Judy's Story

Judy's Story

It was a normal day at home for Judy Reid. Suddenly, she experienced weakness throughout the left side of her body, causing her to fall into her closet. Her first action? She texted her son, Ryan Graves- who happens to be a Registered Nurse for Pullman Regional Hospital’s Emergency Department.

“My son immediately notified his supervisor, left the Emergency Department, and came to my house to pick me up,” says Judy, who lives about a mile from Pullman Regional Hospital. On the drive back to the hospital, Judy began experiencing vision changes. A retired nurse herself, she knew she’d had a stroke.

Once she arrived at the hospital, Pullman Regional Hospital’s rapid stroke response team got to work, administering tPA (medicine that quickly dissolves the clots that cause many strokes) within 30 minutes of Judy’s onset of symptoms. “In that moment, my son got to be just my family member, as  the stroke team assumed their assigned roles,” recalls Judy. “I had full confidence in everything they were doing- I actually knew most of them from my time as a nurse!”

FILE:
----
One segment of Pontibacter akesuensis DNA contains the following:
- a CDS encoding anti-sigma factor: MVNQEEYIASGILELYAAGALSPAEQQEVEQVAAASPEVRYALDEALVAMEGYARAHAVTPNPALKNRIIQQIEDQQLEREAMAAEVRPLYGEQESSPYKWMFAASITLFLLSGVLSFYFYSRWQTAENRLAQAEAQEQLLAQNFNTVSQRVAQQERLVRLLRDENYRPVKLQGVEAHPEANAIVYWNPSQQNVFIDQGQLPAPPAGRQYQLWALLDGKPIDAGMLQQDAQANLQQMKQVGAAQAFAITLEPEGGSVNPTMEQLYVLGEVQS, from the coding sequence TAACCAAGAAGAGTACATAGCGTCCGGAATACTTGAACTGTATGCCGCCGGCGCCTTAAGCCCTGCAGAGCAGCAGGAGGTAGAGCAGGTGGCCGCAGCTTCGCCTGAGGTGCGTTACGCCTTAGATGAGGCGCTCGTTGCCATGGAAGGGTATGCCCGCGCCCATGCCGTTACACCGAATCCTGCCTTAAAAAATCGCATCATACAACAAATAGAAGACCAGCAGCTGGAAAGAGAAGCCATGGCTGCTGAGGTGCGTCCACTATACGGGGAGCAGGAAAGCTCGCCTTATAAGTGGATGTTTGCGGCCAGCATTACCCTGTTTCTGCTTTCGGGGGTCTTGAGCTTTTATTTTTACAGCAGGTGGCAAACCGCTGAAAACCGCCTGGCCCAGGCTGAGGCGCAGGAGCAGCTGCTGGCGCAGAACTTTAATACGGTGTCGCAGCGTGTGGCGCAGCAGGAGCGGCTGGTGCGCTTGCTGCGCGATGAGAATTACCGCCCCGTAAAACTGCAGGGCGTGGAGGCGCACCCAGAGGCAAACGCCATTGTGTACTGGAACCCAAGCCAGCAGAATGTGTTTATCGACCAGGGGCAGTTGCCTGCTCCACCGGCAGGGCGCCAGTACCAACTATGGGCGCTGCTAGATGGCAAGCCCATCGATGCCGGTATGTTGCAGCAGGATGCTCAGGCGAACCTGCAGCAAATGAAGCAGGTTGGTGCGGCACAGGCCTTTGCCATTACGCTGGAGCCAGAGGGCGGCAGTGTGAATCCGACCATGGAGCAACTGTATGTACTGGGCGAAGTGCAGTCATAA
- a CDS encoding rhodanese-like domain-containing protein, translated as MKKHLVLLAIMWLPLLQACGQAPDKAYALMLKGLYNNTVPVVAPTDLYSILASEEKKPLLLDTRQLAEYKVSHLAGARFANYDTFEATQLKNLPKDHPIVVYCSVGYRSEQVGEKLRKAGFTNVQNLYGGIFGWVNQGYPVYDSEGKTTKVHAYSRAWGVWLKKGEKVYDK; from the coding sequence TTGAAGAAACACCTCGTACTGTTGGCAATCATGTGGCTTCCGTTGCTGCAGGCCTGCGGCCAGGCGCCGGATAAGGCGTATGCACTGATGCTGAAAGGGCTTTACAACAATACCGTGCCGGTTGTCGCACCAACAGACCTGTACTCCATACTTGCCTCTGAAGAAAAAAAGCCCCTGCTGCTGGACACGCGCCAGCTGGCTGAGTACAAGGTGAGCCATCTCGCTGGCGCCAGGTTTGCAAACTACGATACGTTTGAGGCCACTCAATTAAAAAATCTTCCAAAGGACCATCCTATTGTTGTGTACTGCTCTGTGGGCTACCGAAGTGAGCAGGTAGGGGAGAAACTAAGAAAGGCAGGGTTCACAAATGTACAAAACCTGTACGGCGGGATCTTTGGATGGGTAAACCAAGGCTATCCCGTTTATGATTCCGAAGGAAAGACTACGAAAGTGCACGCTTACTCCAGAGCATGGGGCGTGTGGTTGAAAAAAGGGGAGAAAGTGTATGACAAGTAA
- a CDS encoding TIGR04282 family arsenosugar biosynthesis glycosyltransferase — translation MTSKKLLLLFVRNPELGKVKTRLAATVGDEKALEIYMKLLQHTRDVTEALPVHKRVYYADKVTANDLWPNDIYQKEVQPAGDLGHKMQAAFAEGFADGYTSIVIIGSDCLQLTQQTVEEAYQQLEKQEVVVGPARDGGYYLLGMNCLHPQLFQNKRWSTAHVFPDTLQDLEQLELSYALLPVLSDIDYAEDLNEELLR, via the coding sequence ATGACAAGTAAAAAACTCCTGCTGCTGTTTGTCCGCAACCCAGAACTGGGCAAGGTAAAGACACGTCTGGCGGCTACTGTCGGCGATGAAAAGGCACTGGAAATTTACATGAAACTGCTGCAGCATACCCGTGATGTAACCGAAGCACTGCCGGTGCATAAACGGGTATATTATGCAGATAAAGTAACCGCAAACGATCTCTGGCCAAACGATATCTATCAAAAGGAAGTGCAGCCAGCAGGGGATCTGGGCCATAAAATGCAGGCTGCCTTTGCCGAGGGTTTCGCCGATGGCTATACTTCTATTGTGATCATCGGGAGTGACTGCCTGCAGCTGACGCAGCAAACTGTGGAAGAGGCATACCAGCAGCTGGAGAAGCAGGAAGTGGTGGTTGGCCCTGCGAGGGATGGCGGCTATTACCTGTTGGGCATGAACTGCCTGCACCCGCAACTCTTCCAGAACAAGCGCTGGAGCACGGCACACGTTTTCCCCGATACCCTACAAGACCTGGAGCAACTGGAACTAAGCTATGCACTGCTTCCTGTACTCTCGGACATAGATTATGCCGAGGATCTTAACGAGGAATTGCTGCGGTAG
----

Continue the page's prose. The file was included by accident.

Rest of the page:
Judy was sent to Sacred Heart in Spokane for follow-up, where she met with a neurologist to review  her brain scan. Now, she’s back home in Pullman and is feeling lucky to not have any lingering symptoms.

“The rapid stroke response team at Pullman Regional Hospital worked remarkably well together,” recalls Judy.

“It’s nice to work at a place where you’re proud to bring your family to,” reflects Ryan Graves, Registered Nurse. “The entire time my mom was at Pullman Regional Hospital, I knew she was in great hands. I’m lucky to work with such a great group of people.” 

In 2022, Pullman Regional Hospital earned an Acute Stroke Ready Certification from DNV—an international accrediting body for healthcare organizations. To earn certification, a hospital must meet or exceed evidence-based standards set forth by the American Heart Association/American Stroke Association and Brain Attack Coalition.

Recognize the symptoms of stroke with BE FAST:

B = Balance issues - Is the person suddenly having trouble with balance or coordination?

E = Eyesight changes - Is the person experiencing sudden blurred or double vision or a sudden loss of vision in one or both eyes without pain?

F = Face Drooping – Does one side of the face droop or is it numb? Ask the person to smile. Is the person's smile uneven?

A = Arm Weakness – Is one arm weak or numb? Ask the person to raise both arms. Does one arm drift downward?

S = Speech Difficulty – Is speech slurred?

T = Time to call 911